Azure recently introduced its first burstable VM size - the B-series. This VM type is meant to compete directly with AWS' T2 instances. In the below few words (or more :smile: ) I try to explain what this means and why you should care. If you still have questions after reading, hit me up on Twitter or leave a comment below.

So why do I need a burstable size anyway?

If you have applications that remain idle for a long time and burst occasionally, then the B-series might be the perfect fit for you. To understand why, we first need to understand how the pricing for a VM works in the cloud. When you deploy a VM in the cloud, you’re paying the same regardless of the % of CPU used. Therefore, anytime your VM is not using 100% CPU, you are leaving computing cycles on the table that you are paying for. Typically, users will solve this problem by deploying a VM size with smaller number of cores and lesser RAM. However, sometimes the application demands more computing power. This is a classic vertical scalability problem. As the physics of semiconductors limits the number of cores, CPU clock speeds and RAM you can add to a single node, users have solved this problem by developing applications that can scale horizontally to more nodes.

But, if you have an application that is small enough for a single node and only needs to use 100% of the CPU for a small time, burstable sizes will provide you the most cost-effective way to run it.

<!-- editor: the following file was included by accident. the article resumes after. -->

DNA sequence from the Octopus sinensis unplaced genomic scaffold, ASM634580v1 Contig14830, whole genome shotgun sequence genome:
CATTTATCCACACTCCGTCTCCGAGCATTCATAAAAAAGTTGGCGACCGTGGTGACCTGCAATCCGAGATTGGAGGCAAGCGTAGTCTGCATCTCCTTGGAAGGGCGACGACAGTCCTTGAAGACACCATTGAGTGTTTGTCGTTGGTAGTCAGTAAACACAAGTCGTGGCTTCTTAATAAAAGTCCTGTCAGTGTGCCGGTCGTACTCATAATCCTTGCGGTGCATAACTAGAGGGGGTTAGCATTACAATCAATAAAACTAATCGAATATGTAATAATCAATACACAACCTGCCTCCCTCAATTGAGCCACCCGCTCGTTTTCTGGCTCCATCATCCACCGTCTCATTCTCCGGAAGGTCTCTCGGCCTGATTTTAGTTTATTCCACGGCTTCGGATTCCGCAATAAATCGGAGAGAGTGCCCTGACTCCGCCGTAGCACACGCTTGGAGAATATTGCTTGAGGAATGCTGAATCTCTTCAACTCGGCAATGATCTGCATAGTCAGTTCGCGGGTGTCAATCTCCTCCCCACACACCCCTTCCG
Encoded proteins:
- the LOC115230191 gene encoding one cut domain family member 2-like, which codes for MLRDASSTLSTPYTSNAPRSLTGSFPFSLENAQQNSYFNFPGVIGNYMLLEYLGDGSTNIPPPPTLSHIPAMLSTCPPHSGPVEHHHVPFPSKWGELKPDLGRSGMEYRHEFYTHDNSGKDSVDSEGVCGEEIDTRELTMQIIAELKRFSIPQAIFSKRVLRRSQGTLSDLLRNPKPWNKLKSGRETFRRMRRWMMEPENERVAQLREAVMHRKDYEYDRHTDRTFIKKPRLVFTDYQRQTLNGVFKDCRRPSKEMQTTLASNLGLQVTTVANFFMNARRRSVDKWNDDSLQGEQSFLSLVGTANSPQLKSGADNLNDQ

Alright, tell me about this B-series

Now, that we’ve covered why burstable sizes make sense for some applications, let’s understand the benefits. The most obvious benefit is going to be the cost. Let’s imagine you have an application that is currently running on the Standard_A2_v2 VM size. This gives you 2 cores/4 GiB RAM to play with. The cost to run this VM size is $0.076 per hour or $54.72 per month. Now consider the new Standard_B2s size that offers the same number of cores & RAM but only costs $0.047 per hour or $33.84 per month. That amounts to 38% savings!

Here is the list of all the sizes in the B-series:

Size vCPU’s Memory: GiB Max CPU Perf of VM Base CPU Perf of VM Starting Credits Credits Banked / Hour Max Banked Credits
Standard_B1s 1 1 100% 10% 30 6 144
Standard_B1ms 1 2 100% 20% 30 12 288
Standard_B2s 2 4 200% 40% 60 24 576
Standard_B2ms 2 8 200% 60% 60 36 864
Standard_B4ms 4 16 400% 90% 120 54 1,296
Standard_B8ms 8 32 800% 135% 240 81 1,944

What are these credits?